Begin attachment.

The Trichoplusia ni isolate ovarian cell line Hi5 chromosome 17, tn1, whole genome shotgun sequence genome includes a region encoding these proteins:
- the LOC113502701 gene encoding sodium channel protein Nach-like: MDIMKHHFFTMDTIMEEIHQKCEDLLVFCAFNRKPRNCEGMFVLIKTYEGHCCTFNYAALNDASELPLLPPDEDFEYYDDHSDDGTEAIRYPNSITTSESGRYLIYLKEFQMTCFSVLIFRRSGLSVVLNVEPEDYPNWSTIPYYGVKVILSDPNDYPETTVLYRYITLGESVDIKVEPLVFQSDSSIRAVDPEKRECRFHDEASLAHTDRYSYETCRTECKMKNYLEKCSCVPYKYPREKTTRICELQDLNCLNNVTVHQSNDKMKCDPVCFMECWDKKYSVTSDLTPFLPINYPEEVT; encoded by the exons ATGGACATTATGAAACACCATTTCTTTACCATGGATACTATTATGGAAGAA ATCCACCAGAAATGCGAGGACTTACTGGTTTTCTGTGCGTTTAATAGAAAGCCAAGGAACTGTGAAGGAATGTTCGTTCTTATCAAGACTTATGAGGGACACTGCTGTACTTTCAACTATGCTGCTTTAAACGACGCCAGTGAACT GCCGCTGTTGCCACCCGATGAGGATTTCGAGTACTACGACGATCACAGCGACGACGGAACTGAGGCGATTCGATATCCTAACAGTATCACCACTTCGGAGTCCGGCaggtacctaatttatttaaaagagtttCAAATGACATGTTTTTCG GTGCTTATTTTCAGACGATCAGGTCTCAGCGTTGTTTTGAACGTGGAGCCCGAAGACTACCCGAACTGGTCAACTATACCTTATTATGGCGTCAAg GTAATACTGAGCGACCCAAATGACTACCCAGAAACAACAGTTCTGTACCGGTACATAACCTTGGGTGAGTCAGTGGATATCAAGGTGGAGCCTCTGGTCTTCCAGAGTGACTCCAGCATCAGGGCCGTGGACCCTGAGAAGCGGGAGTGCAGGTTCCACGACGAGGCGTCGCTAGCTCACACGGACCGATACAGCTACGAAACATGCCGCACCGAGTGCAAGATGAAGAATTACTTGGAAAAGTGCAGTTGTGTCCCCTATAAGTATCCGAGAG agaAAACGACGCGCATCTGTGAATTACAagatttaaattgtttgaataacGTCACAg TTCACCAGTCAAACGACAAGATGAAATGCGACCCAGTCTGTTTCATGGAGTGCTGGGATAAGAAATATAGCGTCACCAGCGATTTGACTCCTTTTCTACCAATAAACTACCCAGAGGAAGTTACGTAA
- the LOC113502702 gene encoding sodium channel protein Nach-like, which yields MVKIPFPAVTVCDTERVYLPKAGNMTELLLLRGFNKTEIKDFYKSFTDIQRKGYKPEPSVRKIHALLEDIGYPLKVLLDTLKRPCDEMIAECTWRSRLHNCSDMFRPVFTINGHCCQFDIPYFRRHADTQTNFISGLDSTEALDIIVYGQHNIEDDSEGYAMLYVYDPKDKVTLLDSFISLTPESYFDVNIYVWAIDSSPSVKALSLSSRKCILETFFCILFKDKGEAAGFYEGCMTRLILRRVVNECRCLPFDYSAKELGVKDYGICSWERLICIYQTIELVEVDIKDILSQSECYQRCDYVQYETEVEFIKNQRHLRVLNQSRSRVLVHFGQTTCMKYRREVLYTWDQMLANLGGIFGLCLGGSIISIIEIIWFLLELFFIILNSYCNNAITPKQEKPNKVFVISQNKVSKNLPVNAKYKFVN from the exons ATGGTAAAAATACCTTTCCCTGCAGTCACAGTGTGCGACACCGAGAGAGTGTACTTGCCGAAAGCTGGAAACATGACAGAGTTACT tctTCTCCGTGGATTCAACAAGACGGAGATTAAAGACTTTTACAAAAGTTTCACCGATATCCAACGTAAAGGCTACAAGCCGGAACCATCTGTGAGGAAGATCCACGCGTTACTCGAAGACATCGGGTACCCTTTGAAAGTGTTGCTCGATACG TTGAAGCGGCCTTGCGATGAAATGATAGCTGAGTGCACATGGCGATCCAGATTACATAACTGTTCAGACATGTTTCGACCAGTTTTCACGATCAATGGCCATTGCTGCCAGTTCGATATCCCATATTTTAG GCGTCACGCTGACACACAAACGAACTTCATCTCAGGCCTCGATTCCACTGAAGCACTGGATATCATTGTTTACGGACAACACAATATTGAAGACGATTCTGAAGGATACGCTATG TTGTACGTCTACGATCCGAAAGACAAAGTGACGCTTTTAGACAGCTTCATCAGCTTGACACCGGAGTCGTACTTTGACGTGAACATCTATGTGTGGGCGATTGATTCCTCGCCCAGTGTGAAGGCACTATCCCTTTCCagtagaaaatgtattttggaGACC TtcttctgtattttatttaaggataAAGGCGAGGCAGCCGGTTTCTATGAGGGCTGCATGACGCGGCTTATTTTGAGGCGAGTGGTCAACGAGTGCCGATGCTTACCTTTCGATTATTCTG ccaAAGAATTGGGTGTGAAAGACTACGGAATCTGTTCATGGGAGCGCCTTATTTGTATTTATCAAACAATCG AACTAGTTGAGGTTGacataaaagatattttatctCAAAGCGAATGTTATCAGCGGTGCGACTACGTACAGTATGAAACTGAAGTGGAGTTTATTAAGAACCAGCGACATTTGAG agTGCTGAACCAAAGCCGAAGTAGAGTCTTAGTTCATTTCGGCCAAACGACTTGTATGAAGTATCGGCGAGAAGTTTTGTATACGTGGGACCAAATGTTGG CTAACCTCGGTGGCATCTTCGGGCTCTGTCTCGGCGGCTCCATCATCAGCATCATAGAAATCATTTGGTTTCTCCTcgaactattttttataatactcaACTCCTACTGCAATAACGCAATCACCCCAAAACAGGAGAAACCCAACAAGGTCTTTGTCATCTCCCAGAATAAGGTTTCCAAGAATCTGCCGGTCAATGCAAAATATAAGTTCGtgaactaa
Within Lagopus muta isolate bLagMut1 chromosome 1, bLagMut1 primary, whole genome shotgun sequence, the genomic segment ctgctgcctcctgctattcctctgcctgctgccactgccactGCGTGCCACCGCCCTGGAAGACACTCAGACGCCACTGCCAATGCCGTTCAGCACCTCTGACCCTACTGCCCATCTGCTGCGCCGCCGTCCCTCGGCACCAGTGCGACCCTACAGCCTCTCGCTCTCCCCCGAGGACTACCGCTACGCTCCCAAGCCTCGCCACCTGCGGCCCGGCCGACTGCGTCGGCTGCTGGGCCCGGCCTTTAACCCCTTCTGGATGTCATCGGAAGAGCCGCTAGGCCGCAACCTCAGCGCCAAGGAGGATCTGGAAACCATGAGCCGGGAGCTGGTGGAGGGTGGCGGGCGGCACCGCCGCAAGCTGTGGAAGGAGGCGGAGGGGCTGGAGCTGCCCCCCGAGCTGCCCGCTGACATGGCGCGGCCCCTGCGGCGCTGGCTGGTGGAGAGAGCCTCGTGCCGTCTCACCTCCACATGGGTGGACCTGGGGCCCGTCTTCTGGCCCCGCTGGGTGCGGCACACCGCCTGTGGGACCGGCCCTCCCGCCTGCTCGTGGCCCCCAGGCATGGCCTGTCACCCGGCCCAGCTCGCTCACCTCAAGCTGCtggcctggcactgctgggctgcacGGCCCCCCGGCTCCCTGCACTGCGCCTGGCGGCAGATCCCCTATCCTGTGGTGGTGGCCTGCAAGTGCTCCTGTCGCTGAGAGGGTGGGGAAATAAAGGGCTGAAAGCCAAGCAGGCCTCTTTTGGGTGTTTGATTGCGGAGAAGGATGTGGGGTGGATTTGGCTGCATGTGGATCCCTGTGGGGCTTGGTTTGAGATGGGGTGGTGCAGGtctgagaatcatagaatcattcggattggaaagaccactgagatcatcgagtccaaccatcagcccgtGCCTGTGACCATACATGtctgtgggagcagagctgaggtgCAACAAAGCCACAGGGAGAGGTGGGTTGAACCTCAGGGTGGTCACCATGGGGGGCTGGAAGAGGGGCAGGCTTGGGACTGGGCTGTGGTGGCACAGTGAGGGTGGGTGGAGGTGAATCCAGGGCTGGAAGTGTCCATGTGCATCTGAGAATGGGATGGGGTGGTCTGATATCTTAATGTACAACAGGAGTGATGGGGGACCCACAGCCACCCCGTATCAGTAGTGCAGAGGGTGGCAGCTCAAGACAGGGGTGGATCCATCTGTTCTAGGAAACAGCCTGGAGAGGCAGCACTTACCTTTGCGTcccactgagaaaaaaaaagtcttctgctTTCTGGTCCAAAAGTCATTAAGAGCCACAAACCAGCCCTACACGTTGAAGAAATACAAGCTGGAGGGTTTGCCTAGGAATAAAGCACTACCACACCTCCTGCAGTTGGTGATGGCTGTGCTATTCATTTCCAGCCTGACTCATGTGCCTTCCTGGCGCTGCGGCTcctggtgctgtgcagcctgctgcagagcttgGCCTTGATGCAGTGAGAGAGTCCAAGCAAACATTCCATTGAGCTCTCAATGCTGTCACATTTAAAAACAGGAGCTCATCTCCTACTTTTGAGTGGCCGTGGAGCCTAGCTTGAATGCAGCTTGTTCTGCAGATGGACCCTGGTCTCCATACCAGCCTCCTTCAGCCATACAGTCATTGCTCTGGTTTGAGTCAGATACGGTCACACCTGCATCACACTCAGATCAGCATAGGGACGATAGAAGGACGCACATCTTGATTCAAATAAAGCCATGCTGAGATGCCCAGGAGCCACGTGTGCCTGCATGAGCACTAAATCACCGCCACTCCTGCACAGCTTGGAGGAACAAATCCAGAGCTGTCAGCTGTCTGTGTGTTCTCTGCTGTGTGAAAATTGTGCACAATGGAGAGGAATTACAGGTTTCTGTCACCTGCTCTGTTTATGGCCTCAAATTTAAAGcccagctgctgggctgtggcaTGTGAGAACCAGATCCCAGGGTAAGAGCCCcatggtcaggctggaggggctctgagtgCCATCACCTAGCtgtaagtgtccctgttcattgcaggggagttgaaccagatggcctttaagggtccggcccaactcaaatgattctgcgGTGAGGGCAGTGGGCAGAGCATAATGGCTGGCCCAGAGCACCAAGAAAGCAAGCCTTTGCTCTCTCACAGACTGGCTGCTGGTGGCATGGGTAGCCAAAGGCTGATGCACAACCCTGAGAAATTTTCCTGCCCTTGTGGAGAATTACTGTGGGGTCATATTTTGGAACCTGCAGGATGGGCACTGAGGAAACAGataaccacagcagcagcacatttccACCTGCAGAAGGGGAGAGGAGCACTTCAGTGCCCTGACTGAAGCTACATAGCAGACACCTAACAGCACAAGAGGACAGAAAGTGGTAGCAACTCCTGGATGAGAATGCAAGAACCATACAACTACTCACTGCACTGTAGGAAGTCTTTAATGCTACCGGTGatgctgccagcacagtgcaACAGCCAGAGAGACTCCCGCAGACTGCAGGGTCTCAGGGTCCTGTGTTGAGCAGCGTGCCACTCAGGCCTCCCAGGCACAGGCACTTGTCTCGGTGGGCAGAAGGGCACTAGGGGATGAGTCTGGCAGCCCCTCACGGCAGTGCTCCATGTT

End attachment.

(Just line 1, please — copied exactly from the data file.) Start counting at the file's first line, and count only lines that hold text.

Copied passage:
The Trichoplusia ni isolate ovarian cell line Hi5 chromosome 17, tn1, whole genome shotgun sequence genome includes a region encoding these proteins: